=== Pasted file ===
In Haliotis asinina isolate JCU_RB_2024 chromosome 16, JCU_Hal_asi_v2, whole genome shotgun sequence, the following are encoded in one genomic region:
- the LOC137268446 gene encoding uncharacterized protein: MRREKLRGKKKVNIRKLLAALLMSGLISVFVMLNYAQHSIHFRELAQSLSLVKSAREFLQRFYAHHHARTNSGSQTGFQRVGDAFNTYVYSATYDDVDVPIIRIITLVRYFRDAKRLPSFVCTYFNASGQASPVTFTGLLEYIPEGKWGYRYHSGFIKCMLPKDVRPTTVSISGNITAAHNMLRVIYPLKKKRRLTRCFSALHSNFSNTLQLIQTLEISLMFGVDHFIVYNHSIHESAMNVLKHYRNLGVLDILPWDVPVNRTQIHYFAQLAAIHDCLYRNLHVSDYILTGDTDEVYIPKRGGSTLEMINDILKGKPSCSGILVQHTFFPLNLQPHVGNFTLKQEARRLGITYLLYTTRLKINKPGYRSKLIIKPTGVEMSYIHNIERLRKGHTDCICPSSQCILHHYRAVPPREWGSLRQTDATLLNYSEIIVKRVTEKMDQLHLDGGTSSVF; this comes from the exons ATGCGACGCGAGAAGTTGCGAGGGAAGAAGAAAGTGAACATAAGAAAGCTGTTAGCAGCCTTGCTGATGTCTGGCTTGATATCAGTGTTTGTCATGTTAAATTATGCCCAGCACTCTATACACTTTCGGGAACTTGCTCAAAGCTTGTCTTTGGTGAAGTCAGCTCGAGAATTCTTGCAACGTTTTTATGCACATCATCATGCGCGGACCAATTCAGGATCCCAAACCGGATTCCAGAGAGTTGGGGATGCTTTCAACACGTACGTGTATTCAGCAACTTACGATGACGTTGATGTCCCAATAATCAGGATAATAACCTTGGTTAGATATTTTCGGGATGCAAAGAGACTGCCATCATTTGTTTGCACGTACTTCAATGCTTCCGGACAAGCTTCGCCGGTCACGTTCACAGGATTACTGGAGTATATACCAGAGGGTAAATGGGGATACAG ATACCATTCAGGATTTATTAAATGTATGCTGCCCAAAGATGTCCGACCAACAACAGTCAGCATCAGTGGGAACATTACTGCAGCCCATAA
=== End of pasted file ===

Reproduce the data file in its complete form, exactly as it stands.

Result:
In Haliotis asinina isolate JCU_RB_2024 chromosome 16, JCU_Hal_asi_v2, whole genome shotgun sequence, the following are encoded in one genomic region:
- the LOC137268446 gene encoding uncharacterized protein: MRREKLRGKKKVNIRKLLAALLMSGLISVFVMLNYAQHSIHFRELAQSLSLVKSAREFLQRFYAHHHARTNSGSQTGFQRVGDAFNTYVYSATYDDVDVPIIRIITLVRYFRDAKRLPSFVCTYFNASGQASPVTFTGLLEYIPEGKWGYRYHSGFIKCMLPKDVRPTTVSISGNITAAHNMLRVIYPLKKKRRLTRCFSALHSNFSNTLQLIQTLEISLMFGVDHFIVYNHSIHESAMNVLKHYRNLGVLDILPWDVPVNRTQIHYFAQLAAIHDCLYRNLHVSDYILTGDTDEVYIPKRGGSTLEMINDILKGKPSCSGILVQHTFFPLNLQPHVGNFTLKQEARRLGITYLLYTTRLKINKPGYRSKLIIKPTGVEMSYIHNIERLRKGHTDCICPSSQCILHHYRAVPPREWGSLRQTDATLLNYSEIIVKRVTEKMDQLHLDGGTSSVF; this comes from the exons ATGCGACGCGAGAAGTTGCGAGGGAAGAAGAAAGTGAACATAAGAAAGCTGTTAGCAGCCTTGCTGATGTCTGGCTTGATATCAGTGTTTGTCATGTTAAATTATGCCCAGCACTCTATACACTTTCGGGAACTTGCTCAAAGCTTGTCTTTGGTGAAGTCAGCTCGAGAATTCTTGCAACGTTTTTATGCACATCATCATGCGCGGACCAATTCAGGATCCCAAACCGGATTCCAGAGAGTTGGGGATGCTTTCAACACGTACGTGTATTCAGCAACTTACGATGACGTTGATGTCCCAATAATCAGGATAATAACCTTGGTTAGATATTTTCGGGATGCAAAGAGACTGCCATCATTTGTTTGCACGTACTTCAATGCTTCCGGACAAGCTTCGCCGGTCACGTTCACAGGATTACTGGAGTATATACCAGAGGGTAAATGGGGATACAG ATACCATTCAGGATTTATTAAATGTATGCTGCCCAAAGATGTCCGACCAACAACAGTCAGCATCAGTGGGAACATTACTGCAGCCCATAA